Ard Godfrey House
In the spring of 1848, from a primitive camp near the falls of St. Anthony on the Mississippi River, new settler Ard Godfrey wrote home to his wife Harriet back in Maine:
"We have had a very cold, dry winter here, it is quite cold today the wind blows pretty hard."
Godfrey was a skilled engineer from the East Coast who had been recruited the year before for $1,500 a year to build a dam and lumber mill in the Minnesota Territory (it would be another decade before it was admitted to the union) by early settler and entrepreneur Franklin Steele. Godfrey's letter home continues:
"I have got the dam most done and have built some piers for the boom, and in short, I have got along with the work much better than I supposed last fall. I have got along better since Mr. Cheever went off than before for I have no one to bother me on my assignment."
Six months later, Godfrey oversaw the construction of the first lumber mill at St. Anthony (with or without the irksome Mr. Cheever), and lumbermen drove the first logs down the river. With a new source of power and a wealth of building materials, Godfrey built a one-and-a-half story frame house and then went back east for his wife and two young children.
They arrived in April, 1849. Ard was 35; Harriet was 32 and eight months pregnant. A month later she gave birth to their third child, a baby girl they named Hattie. The young family lived in the house until 1853, when their growing family (they would go on to have ten children in all) combined with economic opportunities took them elsewhere in the area.
Did You Know?
A succession of pioneer families lived in the house until 1905, after which it was made a historic museum. The house has been moved twice and now stands on Chute Square in the St. Anthony Falls Historic District, at University Avenue and Central Avenue S.E., just two blocks from its original site on the Mississippi River.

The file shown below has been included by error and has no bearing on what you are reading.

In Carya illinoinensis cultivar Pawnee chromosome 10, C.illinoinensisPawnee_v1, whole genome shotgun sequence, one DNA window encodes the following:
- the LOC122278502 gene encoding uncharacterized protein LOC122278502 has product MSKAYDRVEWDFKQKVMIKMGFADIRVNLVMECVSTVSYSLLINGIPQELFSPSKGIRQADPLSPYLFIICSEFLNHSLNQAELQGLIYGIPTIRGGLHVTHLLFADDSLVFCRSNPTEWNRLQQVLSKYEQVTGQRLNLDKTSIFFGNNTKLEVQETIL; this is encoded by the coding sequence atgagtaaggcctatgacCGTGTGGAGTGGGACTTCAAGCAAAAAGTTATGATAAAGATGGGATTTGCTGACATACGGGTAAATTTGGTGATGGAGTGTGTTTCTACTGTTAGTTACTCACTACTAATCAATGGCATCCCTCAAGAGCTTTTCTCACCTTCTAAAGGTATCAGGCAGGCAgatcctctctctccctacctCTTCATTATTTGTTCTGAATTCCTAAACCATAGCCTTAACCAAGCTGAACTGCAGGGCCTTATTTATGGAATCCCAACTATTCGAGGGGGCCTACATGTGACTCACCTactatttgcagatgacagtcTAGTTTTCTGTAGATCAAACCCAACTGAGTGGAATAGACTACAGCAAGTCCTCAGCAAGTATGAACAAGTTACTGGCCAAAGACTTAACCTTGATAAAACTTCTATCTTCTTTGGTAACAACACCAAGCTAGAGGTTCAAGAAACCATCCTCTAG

Godfrey’s dam powered a succession of sawmills and flour mills that gave rise to the economic success that led to the city of Minneapolis. In 1976, as a gift to the city in honor of its bicentennial, The Woman’s Club of Minneapolis undertook the renovation of the Ard Godfrey House and--some 10,000 volunteer hours later--opened it to the public on weekends during summer months. Today, the Godfrey House remains as the oldest frame house in the city and a Historic Treasure. The house has been impeccably restored and is filled with furnishings and household artifacts authentic to the 1850s--some original to the house, including baby Hattie’s walnut cradle and the Chickering rosewood piano that graces the drawing room. Club volunteers in 1850s period costume give tours.
While the Godfrey family prospered, frontier life was a constant struggle. In 1862, 12-year-old daughter Hattie wrote in her diary,
"The farm was mortgaged the work in the sawmill suspended on account of the Civil War so many men called away that father was obliged to resort to desperate measures in order to save his home. He decided to go with an expedition overland to the mountains, led by a man named Fiske, his first expedition of a number, to what is now Idaho. Father fitted up a covered wagon, with provisions for a year, got a team also and left home June 18th, 1862, for this dangerous and arduous journey.
Abner [Hattie’s 18-year-old brother] went with him to town to see him off. We children rode as far as the school house with him — a wonderful experience for us, not realizing how long it would be before we saw him again … Mother left at home with seven children to care for, only $60.00 in money and the crops that Abner was to harvest."
The Ard Godfrey house is open to the public Saturdays and Sundays in June, July and August, from 1:00 – 4:00 pm. (The last complete tour is at 3:30 pm.) Bring a picnic and enjoy it at one of the picnic tables in Chute Square. Admission to the Godfrey House is free; donations are welcome. Special tours for groups of ten or more may be arranged year round for a minimal fee by calling 612-781-8791.